Lindbäck, Johan
    Uppsala University, Disciplinary Domain of Medicine and Pharmacy, Medicinska och farmaceutiska vetenskapsområdet, centrumbildningar mm , UCR-Uppsala Clinical Research Center.
    Wallentin, Lars
    Uppsala University, Disciplinary Domain of Medicine and Pharmacy, Medicinska och farmaceutiska vetenskapsområdet, centrumbildningar mm , UCR-Uppsala Clinical Research Center.
    Swahn, Eva
    Similar outcome with an invasive strategy in men and women with non-ST-elevation acute coronary syndromes: From the Swedish Web-System for Enhancement and Development of Evidence-Based Care in Heart Disease Evaluated According to Recommended Therapies (SWEDEHEART)2011In: European Heart Journal, ISSN 0195-668X, E-ISSN 1522-9645, Vol. 32, no 24, p. 3128-3136Article in journal (Refereed)
    Abstract [en]

    Aims

    To assess gender differences in outcome with an early invasive or non-invasive strategy in patients with non-ST-elevation acute coronary syndromes (NSTE ACS).

    Methods and results

    We included 46 455 patients [14 819 women (32%) and 31 636 men (68%)] from the SWEDEHEART register, with NSTE ACS, between 2000 and 2006, and followed them for 1 year. In the non-invasive strategy arm, the relative risk (RR) of death was (women vs. men) 1.02 [95% confidence interval (CI), 0.94-1.11] and in the invasive strategy arm 1.12 (95% CI, 0.96-1.29). After adjustment for baseline differences between the genders, with propensity score and discharge medication, there was a similar trend towards better outcome among women in both the early non-invasive cohort [RR 0.90 (95% CI, 0.82-0.99)] and the early invasive cohort [RR 0.90 (95% CI, 0.76-1.06)], although it did not reach statistical significance in the early invasive cohort. Results were similar with the combined endpoint death/myocardial infarction. An early invasive treatment was associated with a marked, and similar, mortality reduction in women [RR 0.46 (95% CI, 0.38-0.55)] and men [RR 0.45 (95% CI, 0.40-0.52)], without interaction with gender.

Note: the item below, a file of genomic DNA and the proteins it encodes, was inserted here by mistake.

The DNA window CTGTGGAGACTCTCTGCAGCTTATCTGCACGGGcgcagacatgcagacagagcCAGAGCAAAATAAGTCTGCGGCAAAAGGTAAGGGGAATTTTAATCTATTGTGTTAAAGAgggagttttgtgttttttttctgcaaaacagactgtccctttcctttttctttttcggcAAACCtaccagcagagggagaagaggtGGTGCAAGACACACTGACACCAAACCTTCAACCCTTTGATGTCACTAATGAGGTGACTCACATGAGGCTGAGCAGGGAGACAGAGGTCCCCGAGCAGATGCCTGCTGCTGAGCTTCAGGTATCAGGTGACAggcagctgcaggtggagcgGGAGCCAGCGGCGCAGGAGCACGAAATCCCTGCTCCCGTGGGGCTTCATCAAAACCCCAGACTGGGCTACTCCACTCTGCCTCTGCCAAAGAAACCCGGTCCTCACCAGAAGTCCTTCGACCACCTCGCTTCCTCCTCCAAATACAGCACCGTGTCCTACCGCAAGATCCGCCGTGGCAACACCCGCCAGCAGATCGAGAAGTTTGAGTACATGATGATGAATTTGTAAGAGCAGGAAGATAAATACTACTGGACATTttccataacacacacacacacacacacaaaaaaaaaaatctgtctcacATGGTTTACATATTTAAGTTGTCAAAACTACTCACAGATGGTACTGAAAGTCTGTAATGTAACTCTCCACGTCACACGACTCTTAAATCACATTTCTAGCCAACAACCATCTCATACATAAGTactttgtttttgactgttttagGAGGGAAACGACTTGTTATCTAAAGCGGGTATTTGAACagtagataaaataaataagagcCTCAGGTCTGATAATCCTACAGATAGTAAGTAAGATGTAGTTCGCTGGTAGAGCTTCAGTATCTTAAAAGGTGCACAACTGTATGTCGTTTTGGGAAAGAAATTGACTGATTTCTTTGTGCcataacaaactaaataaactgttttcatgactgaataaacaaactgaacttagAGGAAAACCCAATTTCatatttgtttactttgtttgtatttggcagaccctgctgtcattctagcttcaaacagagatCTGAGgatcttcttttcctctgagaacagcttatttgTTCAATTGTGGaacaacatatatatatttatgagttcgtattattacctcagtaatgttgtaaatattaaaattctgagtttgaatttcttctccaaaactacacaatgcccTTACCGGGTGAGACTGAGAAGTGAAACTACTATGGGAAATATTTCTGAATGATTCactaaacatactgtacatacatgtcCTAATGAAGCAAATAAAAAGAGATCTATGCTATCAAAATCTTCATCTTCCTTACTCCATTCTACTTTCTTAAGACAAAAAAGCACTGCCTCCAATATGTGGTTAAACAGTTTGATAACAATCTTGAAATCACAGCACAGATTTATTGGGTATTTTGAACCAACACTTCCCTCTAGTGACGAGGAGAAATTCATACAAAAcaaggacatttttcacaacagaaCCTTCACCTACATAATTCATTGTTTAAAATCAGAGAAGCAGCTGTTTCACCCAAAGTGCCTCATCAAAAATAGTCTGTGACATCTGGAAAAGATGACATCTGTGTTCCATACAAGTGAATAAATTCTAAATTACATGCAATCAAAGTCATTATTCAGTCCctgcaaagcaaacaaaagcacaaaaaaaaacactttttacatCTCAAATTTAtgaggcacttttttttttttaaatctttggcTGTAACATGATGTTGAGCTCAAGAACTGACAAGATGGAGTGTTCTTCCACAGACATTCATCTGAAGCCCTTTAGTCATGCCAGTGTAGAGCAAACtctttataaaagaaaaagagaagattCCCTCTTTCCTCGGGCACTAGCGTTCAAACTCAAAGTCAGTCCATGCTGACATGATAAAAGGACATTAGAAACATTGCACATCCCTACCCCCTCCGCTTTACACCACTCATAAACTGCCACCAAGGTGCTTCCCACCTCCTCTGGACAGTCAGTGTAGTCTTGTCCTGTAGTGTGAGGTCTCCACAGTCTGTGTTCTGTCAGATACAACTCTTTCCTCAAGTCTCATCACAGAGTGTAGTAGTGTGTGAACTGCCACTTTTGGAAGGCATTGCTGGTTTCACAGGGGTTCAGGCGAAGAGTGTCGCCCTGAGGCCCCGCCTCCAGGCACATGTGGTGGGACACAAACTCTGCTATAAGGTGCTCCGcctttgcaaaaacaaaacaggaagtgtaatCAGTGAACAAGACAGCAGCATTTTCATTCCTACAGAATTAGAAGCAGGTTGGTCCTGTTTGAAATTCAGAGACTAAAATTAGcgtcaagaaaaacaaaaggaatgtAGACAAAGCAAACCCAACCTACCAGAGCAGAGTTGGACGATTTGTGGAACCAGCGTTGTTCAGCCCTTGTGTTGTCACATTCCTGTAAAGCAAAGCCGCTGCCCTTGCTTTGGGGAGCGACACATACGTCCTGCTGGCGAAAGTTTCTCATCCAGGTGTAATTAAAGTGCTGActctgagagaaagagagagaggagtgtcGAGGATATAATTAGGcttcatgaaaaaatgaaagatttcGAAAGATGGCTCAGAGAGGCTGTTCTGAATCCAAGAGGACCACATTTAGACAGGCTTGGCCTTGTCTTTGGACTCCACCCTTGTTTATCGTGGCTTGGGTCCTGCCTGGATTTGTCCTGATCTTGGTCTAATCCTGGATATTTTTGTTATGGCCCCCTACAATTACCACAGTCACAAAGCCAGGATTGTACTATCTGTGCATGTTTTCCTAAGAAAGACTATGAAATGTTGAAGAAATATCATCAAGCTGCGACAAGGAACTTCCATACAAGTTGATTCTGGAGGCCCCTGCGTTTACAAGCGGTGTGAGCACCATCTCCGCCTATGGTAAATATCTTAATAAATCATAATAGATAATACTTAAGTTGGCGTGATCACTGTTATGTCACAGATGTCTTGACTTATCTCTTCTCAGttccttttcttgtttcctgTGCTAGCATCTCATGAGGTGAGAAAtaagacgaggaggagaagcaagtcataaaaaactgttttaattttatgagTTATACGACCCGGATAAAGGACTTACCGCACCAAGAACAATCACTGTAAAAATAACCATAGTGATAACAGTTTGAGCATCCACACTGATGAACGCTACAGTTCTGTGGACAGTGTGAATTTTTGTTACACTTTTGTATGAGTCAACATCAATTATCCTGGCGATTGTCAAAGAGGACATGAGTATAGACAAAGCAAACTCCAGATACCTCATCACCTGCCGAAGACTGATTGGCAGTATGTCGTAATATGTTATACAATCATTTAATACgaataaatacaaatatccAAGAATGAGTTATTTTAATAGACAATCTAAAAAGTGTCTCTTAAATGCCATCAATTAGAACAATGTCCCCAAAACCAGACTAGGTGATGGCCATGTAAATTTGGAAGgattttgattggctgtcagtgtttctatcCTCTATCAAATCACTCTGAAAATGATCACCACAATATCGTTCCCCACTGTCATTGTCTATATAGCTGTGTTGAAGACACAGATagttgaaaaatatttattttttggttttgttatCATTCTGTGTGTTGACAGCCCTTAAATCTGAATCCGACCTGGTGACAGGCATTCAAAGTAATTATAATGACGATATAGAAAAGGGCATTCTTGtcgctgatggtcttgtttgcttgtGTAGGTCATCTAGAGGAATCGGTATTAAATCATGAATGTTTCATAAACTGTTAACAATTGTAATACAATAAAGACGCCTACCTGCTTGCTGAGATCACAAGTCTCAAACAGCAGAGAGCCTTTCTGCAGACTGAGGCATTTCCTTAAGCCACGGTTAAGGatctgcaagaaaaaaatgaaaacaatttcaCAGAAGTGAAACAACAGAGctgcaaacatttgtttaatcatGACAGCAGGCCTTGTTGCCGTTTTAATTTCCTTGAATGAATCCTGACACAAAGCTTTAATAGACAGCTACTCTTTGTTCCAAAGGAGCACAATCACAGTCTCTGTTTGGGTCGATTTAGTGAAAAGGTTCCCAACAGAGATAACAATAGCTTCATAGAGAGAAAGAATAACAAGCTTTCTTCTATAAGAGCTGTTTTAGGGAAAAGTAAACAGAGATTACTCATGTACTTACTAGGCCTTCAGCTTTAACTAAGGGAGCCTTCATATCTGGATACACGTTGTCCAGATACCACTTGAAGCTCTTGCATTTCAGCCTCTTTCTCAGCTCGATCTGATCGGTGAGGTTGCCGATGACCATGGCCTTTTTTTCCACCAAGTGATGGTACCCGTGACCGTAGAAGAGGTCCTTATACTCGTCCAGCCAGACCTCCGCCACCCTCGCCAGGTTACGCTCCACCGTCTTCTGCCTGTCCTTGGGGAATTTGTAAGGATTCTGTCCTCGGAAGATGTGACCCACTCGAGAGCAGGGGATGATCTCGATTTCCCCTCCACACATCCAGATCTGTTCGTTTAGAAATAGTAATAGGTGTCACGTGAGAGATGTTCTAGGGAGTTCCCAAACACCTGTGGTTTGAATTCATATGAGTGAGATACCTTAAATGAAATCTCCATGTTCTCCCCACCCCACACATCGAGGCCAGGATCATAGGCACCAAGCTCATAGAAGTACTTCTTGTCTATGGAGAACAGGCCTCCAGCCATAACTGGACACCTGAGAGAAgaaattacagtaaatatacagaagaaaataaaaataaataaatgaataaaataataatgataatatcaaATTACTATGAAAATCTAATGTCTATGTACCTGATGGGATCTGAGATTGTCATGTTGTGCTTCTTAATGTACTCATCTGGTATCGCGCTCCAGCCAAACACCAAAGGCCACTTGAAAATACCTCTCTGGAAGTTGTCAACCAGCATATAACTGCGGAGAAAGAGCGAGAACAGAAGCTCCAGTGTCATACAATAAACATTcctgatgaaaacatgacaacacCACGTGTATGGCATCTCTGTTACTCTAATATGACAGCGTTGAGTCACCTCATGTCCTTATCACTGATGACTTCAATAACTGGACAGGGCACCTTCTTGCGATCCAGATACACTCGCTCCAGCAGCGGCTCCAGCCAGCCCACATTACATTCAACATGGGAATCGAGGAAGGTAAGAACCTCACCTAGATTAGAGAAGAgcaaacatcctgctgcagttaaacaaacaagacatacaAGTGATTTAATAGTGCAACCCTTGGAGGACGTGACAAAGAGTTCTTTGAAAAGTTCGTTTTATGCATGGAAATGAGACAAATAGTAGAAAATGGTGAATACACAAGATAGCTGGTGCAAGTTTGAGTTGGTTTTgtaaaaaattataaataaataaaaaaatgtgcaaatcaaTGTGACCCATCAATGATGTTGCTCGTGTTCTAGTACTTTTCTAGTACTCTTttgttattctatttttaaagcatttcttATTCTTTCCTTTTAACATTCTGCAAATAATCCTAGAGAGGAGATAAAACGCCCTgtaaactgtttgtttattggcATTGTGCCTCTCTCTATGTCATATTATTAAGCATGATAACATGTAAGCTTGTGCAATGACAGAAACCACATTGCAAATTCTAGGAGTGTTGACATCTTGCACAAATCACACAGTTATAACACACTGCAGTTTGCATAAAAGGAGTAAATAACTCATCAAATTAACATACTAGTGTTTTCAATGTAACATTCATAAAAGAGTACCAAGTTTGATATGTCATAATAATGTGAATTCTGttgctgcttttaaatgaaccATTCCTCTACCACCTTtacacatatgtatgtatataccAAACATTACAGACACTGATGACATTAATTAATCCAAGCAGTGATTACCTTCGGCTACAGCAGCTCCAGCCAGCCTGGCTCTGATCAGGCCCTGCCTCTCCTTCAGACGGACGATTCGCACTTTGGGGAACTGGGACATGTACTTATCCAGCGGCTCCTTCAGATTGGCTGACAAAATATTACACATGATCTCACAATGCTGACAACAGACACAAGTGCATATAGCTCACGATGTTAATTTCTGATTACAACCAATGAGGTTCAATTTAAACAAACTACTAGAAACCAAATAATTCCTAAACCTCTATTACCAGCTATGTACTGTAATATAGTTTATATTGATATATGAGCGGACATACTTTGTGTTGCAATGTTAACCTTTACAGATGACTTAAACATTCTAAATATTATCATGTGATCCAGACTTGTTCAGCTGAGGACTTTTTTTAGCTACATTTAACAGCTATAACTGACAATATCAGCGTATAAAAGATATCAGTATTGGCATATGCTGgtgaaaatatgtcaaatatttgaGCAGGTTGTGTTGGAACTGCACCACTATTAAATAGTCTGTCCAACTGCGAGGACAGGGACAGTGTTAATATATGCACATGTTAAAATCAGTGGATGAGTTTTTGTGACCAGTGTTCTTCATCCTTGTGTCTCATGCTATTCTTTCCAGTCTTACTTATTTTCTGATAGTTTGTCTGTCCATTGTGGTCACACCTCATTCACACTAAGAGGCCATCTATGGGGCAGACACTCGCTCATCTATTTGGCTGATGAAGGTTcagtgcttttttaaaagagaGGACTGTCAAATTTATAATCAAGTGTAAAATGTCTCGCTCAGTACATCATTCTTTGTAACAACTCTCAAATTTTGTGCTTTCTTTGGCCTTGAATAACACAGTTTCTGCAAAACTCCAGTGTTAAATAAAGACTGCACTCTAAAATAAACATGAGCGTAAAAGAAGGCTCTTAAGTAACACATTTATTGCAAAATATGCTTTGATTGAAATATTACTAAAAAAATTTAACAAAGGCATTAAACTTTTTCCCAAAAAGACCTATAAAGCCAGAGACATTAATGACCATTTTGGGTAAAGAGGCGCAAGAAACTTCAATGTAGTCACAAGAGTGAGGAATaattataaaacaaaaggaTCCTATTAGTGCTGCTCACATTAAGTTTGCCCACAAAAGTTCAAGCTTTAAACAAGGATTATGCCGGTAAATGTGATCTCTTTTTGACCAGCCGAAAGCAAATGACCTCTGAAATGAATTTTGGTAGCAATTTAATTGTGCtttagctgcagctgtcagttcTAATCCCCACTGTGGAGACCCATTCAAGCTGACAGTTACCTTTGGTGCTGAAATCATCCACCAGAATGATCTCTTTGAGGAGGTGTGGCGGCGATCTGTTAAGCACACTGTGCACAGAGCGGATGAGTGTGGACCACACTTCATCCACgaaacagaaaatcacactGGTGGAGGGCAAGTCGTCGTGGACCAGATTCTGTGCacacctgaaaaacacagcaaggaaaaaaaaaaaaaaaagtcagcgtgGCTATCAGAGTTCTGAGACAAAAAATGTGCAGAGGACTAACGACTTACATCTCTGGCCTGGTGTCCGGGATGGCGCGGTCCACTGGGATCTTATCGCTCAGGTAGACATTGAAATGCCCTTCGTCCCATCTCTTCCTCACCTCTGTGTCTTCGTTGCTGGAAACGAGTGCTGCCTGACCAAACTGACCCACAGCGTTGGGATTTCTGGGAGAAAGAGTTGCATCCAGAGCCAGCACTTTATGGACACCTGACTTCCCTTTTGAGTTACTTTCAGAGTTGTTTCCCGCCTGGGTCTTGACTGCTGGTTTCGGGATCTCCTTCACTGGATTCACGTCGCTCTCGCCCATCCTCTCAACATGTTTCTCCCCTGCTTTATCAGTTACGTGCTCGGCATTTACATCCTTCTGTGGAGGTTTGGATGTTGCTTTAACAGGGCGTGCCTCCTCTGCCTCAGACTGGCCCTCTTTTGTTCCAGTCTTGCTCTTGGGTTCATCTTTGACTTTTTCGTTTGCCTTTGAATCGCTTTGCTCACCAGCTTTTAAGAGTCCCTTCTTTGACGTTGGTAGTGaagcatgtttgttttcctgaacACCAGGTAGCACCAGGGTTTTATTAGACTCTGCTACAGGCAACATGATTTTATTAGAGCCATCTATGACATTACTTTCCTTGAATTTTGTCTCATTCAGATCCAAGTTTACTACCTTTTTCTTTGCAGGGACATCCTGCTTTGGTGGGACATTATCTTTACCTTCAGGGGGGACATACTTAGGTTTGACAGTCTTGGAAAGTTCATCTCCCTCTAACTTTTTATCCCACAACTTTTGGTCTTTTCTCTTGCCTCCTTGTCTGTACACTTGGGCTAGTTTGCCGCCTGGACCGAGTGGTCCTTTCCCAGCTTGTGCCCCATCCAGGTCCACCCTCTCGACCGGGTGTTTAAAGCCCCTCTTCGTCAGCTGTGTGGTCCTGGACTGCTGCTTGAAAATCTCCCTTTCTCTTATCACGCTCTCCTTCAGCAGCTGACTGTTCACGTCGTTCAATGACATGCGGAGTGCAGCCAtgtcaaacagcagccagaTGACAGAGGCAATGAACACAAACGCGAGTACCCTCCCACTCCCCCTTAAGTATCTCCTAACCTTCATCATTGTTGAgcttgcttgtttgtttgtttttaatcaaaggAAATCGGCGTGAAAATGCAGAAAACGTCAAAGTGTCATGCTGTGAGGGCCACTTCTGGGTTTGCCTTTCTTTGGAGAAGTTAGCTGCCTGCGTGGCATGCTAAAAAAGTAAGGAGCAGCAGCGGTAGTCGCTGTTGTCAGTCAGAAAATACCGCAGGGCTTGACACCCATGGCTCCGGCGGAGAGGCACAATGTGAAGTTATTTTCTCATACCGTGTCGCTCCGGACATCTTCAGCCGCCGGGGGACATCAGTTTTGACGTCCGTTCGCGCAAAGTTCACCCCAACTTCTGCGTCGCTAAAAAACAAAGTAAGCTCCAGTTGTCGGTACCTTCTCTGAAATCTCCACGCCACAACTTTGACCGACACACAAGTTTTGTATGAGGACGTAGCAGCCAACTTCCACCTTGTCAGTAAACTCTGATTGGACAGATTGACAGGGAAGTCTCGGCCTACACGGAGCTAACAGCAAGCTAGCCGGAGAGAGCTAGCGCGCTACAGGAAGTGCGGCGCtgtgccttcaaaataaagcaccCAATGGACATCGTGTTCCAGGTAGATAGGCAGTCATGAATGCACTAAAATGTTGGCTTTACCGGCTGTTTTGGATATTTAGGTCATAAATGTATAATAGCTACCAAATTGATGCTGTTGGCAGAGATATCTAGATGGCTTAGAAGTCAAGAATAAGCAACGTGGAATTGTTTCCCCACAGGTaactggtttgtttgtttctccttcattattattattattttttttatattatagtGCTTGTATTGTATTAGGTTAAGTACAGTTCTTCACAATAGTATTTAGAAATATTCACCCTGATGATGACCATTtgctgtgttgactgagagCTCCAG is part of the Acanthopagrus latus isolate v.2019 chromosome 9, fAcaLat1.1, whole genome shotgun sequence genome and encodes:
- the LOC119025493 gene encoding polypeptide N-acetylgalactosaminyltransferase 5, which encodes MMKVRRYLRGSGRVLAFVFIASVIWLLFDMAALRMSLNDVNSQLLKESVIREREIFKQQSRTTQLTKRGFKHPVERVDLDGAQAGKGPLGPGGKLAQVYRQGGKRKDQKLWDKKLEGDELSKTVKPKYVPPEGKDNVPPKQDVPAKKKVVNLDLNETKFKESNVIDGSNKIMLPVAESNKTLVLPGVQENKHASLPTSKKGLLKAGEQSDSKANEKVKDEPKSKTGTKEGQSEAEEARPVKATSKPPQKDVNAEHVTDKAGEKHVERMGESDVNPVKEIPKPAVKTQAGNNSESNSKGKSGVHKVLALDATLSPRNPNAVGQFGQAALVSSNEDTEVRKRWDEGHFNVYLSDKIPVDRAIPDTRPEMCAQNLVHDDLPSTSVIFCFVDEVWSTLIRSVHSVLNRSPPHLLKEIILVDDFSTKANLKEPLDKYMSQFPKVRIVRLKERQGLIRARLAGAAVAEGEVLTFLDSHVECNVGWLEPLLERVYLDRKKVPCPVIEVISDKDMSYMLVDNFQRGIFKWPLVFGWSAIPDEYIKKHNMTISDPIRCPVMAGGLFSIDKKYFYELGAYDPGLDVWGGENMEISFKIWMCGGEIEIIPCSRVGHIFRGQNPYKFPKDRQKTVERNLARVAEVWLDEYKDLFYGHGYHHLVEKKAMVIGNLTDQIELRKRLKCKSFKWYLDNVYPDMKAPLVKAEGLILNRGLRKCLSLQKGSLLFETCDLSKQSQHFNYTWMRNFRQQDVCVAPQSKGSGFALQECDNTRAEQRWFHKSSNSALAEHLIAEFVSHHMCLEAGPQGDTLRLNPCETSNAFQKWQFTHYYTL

Conclusion

    In this large cohort of patients with NSTE ACS, reflecting real-life management, women and men had similar and better outcome associated with an invasive strategy.

  • 17.
    Allemann, H.
    et al.
    Linkoping Univ, Dept Med & Hlth Sci, Linkoping, Sweden.
    Liljeroos, Maria
    Uppsala University, Disciplinary Domain of Medicine and Pharmacy, Medicinska och farmaceutiska vetenskapsområdet, centrumbildningar mm, Centrum för klinisk forskning i Sörmland (CKFD).
    Thylen, I.
    Linkoping Univ, Dept Med & Hlth Sci, Linkoping, Sweden;Linkoping Univ, Dept Cardiol, Linkoping, Sweden.
    Stromberg, A.
    Linkoping Univ, Dept Med & Hlth Sci, Linkoping, Sweden;Linkoping Univ, Dept Cardiol, Linkoping, Sweden.
    Information and Communication Technology (ICT) as a supportive aid; perceptions amongst family caregivers to persons with heart failure2018In: European Journal of Cardiovascular Nursing, ISSN 1474-5151, E-ISSN 1873-1953, Vol. 17, no suppl 1, p. 100-100Article in journal (Other academic)
  • 18.
    Almeida, Joao G.
    et al.
    Ctr Hosp Gaia Espinho, Dept Cardiol, R Conceicao Fernandes 1079, Vila Nova De Gaia, Portugal.
    Fontes-Carvalho, Ricardo
    Ctr Hosp Gaia Espinho, Dept Cardiol, R Conceicao Fernandes 1079, Vila Nova De Gaia, Portugal; Univ Porto, Dept Surg & Physiol, Fac Med, Alameda Prof Hernani Monteiro, P-4200319 Porto, Portugal.
    Sampaio, Francisco
    Ctr Hosp Gaia Espinho, Dept Cardiol, R Conceicao Fernandes 1079, Vila Nova De Gaia, Portugal.
    Ribeiro, Jose
    Ctr Hosp Gaia Espinho, Dept Cardiol, R Conceicao Fernandes 1079, Vila Nova De Gaia, Portugal.
    Bettencourt, Paulo
    Univ Porto, Dept Med, Fac Med, Alameda Prof Hernani Monteiro, P-4200319 Porto, Portugal.
    Flachskampf, Frank
    Uppsala University, Disciplinary Domain of Medicine and Pharmacy, Faculty of Medicine, Department of Medical Sciences, Clinical Physiology.
    Leite-Moreira, Adelino
    Univ Porto, Dept Surg & Physiol, Fac Med, Alameda Prof Hernani Monteiro, P-4200319 Porto, Portugal; Sao Joao Hosp Ctr, Dept Cardiothorac Surg, Alameda Prof Hernani Monteiro, P-4200319 Porto, Portugal.
    Azevedo, Ana
    Univ Porto, Dept Clin Epidemiol, Predict Med & Publ Hlth, Fac Med, Alameda Prof Hernani Monteiro, P-4200319 Porto, Portugal; Univ Porto ISPUP, Inst Publ Hlth, Epidemiol Res Unit, EPIUnit, Rua Taipas 135, P-4050600 Porto, Portugal.
    Impact of the 2016 ASE/EACVI recommendations on the prevalence of diastolic dysfunction in the general population2018In: European Heart Journal Cardiovascular Imaging, ISSN 2047-2404, E-ISSN 2047-2412, Vol. 19, no 4, p. 380-386Article in journal (Refereed)